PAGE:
Following reports of an imminent takeover of Crystal Palace, the London club has said that they are not in negotiation on a £150 million takeover deal involving former Manchester City owner Thaksin Shinawatra.
That said, Palace’s majority owner, Steve Parish, reportedly would still be interested in new investment in the Premier League club as US shareholders, Josh Harris and David Blitzer, are looking to sell their 36% stake in the club.
Harris and Blitzer also own the National Basketball Association (NBA) franchise, Philadelphia 76ers, as well as the National Hockey League’s (NHL) New Jersey Devils through their Harris Blitzer Sports & Entertainment company, and each own 18% of Palace.
Ex-president of Thai club Chiangrai United, Miti Tiyapairat, told the One31 TV network that talks to buy Palace were taking place around a price point of £150 million, though not all the elements of the deal had been worked out.
Tiyapairat is linked with former Manchester City owner Shinawatra who sold Man. City to its current Abu Dhabi owners for £200 million back in 2008.
Parish on his part is leading a planned £100 million redevelopment of Selhurst Park that will increase the stadium’s capacity from 26,000 to more than 34,000, as well as investing in a makeover of the club’s training ground.
Palace finished the season in 12th position under the guidance of former England boss Roy Hodgson, which is their highest place since returning to the top flight in 2013.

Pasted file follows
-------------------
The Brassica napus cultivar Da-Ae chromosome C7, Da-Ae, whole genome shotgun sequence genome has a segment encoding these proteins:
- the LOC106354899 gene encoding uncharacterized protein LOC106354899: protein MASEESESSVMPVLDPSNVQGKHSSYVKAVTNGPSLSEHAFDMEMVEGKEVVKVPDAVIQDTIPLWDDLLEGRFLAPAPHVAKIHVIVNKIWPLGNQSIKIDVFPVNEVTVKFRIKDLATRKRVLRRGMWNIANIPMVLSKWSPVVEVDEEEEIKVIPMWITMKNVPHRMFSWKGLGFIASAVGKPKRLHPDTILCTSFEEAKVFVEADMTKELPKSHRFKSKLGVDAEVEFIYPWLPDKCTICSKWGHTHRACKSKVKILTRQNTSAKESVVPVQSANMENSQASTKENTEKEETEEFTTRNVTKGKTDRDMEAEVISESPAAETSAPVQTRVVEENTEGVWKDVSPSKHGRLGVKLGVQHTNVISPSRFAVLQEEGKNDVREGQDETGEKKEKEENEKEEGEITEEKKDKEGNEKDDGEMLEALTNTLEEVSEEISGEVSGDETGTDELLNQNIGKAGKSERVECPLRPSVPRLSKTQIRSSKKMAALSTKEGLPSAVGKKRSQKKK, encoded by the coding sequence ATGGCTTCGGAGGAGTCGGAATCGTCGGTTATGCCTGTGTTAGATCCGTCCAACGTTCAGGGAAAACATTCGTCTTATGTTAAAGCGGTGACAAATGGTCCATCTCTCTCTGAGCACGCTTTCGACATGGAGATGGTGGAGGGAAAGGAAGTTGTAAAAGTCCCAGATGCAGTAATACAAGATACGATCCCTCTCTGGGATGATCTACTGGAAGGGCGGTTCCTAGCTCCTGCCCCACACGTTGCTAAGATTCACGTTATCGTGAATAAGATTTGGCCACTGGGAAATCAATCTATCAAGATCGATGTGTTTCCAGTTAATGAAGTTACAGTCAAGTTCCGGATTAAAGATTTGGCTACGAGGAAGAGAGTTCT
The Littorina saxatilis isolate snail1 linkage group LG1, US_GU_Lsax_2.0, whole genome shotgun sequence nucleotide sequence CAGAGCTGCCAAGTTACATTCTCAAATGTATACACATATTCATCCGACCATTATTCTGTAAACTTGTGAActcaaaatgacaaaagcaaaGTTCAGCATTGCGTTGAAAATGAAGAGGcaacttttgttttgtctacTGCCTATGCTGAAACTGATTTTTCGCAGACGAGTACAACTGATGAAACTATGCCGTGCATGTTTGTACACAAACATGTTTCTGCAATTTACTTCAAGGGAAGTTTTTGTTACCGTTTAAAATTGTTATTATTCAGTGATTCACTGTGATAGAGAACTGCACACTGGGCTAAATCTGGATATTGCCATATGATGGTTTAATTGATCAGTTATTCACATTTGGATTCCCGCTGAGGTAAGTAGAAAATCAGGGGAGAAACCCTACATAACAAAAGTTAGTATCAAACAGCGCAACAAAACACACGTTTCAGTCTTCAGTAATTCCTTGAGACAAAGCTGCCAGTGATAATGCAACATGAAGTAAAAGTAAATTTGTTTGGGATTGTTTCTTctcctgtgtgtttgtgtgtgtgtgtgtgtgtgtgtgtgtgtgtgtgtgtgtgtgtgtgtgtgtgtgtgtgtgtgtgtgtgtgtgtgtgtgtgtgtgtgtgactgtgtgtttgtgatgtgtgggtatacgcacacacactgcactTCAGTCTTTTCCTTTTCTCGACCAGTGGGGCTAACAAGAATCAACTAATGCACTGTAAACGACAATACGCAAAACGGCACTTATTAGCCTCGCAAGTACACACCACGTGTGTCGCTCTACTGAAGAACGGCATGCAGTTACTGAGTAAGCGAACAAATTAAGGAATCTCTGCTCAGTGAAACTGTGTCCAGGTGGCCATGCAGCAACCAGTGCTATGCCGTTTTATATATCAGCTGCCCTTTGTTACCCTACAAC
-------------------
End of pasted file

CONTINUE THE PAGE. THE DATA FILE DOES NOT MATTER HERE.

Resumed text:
Staying in the Premier League has been a battle with this season being the first that has positioned them safely clear of the relegation zone for most of the campaign under veteran manager Hodgson.
But the stability has come at a cost with the club reporting a substantial 2017-18 loss, as the cost of last season’s successful survival push under Hodgson took its toll on financial performance.
The south-east London club posted a pre-tax loss of £35.5 million – one of the biggest of the top-tier clubs in the reported 2017-18 results – against a profit of £11.8 million the year before. The near £50 million difference was largely the consequence of player transfer activities.
On the contrary, 2016-17 had produced a near £35 million profit on player sales, last season generated just £2.4 million. At the same time, the arrival of players such as former Liverpool man Mamadou Sakho pushed up amortisation costs.
All that pressures Parish’s financial resources and most likely prompted the Americans to review their position. This makes the raising of new money more important though not a necessity.
On the playing side, Palace’s the new-found league stability will support the financial risk but the club will want to hold on to coveted striker Wilfried Zaha over the summer.